US/AUSTRALIA - The US and Australia have signed a landmark agreement to liberalise rules governing stock exchanges and broker-dealers, allowing them to operate in both jurisdictions without being separately regulated.
Christopher Cox, chairman of the SEC, hailed the deal as a "significant milestone" in international finance and said: "An important part of this arrangement is strengthening the ability of the SEC and ASIC to cooperate with each other in our enforcement and supervisory efforts, thereby enhancing the integrity of both our markets."
The agreement could allow US-based stock brokers and exchange to offer services to Australian investors without being subject to most ASIC regulations, and vice versa. Australia was the first country to request such an agreement with the US.
Speaking to Australia's ABC radio, Nick Sherry, minister for superannuation and corporate law, said: "[The agreement] cuts out red tape compliance, reduces cost for Australians and reduces cost for US investors.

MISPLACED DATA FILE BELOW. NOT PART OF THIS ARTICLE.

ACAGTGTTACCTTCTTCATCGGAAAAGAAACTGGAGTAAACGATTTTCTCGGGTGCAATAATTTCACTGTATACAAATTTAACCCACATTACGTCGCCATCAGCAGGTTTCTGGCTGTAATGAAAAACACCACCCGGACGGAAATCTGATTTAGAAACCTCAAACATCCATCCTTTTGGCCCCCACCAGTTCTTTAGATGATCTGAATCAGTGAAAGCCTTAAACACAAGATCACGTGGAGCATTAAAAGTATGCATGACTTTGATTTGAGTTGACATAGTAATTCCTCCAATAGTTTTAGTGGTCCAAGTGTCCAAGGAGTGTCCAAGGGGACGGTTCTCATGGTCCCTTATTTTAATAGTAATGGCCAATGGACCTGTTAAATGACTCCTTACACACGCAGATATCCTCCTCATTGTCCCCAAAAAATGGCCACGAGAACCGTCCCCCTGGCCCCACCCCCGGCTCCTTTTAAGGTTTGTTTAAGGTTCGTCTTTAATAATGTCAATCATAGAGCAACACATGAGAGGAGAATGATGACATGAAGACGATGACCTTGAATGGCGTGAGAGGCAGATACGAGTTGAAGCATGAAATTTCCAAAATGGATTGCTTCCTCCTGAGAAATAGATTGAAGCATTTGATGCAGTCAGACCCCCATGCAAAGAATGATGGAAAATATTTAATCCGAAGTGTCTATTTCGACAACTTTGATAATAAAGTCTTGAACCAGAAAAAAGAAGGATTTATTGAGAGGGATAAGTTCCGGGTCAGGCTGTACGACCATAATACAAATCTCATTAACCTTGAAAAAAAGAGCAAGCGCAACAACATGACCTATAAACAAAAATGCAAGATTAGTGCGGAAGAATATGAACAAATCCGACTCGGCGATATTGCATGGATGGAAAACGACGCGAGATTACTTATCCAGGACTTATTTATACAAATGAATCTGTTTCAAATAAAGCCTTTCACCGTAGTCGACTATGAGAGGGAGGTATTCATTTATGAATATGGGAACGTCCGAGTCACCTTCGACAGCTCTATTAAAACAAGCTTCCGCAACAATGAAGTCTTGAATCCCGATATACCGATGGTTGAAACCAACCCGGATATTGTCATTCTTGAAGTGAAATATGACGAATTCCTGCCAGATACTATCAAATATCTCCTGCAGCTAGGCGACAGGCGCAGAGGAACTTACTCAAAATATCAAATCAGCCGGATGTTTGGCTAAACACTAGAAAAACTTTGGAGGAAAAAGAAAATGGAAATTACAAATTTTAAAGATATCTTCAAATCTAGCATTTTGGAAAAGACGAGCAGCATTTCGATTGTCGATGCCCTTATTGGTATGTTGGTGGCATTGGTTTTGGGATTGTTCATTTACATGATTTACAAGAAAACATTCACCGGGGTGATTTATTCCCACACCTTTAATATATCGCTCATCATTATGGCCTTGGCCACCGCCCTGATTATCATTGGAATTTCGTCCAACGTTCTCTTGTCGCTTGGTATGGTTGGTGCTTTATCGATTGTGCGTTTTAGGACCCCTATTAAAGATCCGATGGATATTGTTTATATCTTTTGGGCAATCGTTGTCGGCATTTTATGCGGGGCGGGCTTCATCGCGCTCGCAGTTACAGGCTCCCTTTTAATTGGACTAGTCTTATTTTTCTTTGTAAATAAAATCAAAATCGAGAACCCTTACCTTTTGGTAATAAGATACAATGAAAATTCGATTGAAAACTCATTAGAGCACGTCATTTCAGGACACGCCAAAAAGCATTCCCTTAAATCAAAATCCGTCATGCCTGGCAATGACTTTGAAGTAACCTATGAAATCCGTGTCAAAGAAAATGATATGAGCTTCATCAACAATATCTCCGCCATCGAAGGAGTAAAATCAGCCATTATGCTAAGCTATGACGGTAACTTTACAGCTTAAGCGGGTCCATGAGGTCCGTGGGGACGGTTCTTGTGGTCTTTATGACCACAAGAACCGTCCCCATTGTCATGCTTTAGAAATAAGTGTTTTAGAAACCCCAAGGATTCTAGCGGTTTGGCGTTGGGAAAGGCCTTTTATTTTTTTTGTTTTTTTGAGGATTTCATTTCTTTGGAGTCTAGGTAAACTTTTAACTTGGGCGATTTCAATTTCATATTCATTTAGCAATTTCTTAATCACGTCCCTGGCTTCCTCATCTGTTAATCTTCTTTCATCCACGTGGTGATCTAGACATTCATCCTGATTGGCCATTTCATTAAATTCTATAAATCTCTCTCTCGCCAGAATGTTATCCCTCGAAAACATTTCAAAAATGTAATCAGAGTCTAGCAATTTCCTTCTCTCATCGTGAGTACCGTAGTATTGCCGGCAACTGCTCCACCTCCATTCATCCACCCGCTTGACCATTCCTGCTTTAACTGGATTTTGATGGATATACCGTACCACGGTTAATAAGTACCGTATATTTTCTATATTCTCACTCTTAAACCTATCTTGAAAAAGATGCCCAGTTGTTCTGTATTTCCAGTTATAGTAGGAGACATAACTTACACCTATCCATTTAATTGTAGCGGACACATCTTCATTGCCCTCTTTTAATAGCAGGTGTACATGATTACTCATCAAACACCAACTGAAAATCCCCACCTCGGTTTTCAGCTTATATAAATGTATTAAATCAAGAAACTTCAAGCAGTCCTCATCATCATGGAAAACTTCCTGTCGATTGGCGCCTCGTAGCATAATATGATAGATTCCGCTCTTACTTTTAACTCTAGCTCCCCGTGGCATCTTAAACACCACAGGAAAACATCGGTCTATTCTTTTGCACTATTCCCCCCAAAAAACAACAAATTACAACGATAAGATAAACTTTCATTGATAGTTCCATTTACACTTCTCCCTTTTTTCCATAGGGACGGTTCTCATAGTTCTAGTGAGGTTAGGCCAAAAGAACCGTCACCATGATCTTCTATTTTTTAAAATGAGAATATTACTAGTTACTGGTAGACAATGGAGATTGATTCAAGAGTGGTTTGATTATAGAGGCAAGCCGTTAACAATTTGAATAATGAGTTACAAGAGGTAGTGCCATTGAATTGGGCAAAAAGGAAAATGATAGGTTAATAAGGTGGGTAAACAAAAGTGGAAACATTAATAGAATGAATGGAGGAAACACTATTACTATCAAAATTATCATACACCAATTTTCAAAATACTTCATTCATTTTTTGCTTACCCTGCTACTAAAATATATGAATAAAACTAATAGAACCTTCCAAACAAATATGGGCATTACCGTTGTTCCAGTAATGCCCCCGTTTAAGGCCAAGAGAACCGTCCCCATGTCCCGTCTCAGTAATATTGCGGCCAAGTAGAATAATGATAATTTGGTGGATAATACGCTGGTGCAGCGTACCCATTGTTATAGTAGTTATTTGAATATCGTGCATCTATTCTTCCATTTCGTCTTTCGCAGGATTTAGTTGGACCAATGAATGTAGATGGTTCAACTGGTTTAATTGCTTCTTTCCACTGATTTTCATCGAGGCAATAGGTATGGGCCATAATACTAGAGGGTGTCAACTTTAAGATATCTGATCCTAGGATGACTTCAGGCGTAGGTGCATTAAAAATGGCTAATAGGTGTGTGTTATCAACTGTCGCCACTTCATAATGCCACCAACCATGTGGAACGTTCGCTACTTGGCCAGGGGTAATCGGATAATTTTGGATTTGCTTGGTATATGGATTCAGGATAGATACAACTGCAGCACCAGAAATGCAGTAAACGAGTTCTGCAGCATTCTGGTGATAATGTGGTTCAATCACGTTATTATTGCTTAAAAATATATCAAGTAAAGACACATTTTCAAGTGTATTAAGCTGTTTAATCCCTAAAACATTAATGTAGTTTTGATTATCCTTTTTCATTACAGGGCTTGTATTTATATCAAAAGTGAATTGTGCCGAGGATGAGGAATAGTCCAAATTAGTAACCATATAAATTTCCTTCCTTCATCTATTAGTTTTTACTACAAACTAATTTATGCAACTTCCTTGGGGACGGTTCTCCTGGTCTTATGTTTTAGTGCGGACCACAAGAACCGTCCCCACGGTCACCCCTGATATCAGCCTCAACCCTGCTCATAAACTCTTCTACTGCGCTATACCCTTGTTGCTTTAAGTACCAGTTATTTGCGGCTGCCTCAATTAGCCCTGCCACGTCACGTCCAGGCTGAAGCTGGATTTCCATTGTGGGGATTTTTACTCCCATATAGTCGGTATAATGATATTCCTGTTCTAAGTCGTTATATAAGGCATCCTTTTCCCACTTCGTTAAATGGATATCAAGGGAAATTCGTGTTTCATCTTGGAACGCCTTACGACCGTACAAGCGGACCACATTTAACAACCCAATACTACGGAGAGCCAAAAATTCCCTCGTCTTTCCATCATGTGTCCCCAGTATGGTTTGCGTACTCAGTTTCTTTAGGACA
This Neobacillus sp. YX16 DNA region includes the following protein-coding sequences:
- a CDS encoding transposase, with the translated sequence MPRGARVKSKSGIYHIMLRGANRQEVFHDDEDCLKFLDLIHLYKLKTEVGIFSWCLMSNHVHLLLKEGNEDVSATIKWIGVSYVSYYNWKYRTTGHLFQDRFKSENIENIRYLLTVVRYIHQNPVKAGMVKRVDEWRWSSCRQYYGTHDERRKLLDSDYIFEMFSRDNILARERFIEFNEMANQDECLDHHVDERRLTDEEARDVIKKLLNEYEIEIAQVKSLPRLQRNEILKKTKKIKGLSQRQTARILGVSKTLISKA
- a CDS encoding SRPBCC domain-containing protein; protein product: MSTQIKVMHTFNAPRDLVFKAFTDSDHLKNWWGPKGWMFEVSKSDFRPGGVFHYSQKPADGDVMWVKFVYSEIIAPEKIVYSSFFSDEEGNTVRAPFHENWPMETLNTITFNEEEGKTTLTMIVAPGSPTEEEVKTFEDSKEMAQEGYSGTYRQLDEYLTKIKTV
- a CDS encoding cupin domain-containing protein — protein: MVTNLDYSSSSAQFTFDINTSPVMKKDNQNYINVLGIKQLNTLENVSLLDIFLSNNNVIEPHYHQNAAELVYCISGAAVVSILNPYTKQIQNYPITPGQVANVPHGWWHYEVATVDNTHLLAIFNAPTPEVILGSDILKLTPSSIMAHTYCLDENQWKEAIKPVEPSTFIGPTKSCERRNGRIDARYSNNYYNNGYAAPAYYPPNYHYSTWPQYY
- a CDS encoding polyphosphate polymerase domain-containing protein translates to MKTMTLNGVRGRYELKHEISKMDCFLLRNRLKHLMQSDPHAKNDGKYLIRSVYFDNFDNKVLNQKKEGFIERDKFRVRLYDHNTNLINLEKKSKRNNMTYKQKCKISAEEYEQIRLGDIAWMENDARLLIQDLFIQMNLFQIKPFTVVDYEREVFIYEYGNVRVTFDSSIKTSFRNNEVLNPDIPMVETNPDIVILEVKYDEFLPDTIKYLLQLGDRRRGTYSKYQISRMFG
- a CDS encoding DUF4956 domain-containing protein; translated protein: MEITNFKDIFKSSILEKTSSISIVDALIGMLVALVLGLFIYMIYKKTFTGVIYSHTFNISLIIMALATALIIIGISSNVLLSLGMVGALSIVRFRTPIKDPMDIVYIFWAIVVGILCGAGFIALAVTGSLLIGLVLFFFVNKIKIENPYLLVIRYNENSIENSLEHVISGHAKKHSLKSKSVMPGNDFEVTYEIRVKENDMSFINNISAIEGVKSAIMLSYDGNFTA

"Importantly, this is also the first time that the US has recognised any other country's jurisdiction in the world. We are the first. They've recognised that Australia does have a reliable regulatory framework in securities trading such that the US will recognise Australia's robustness and regulatory oversight."
The move was welcomed by the Securities Industry and Financial Markets Association (SIFMA), which represents more than 650 securities firms, banks and asset managers across the world.
Ira Hammerman, general counsel, SIFMA, commented: "The often-conflicting financial services regulations issued by each nation create an ever-shifting, three-dimensional maze for firms and investors that navigate global finance.
"With this inaugural agreement, we have a groundbreaking map that will improve market access between the US and Australia, and perhaps as importantly, serve as a model for cooperation with additional, non-US regulators."
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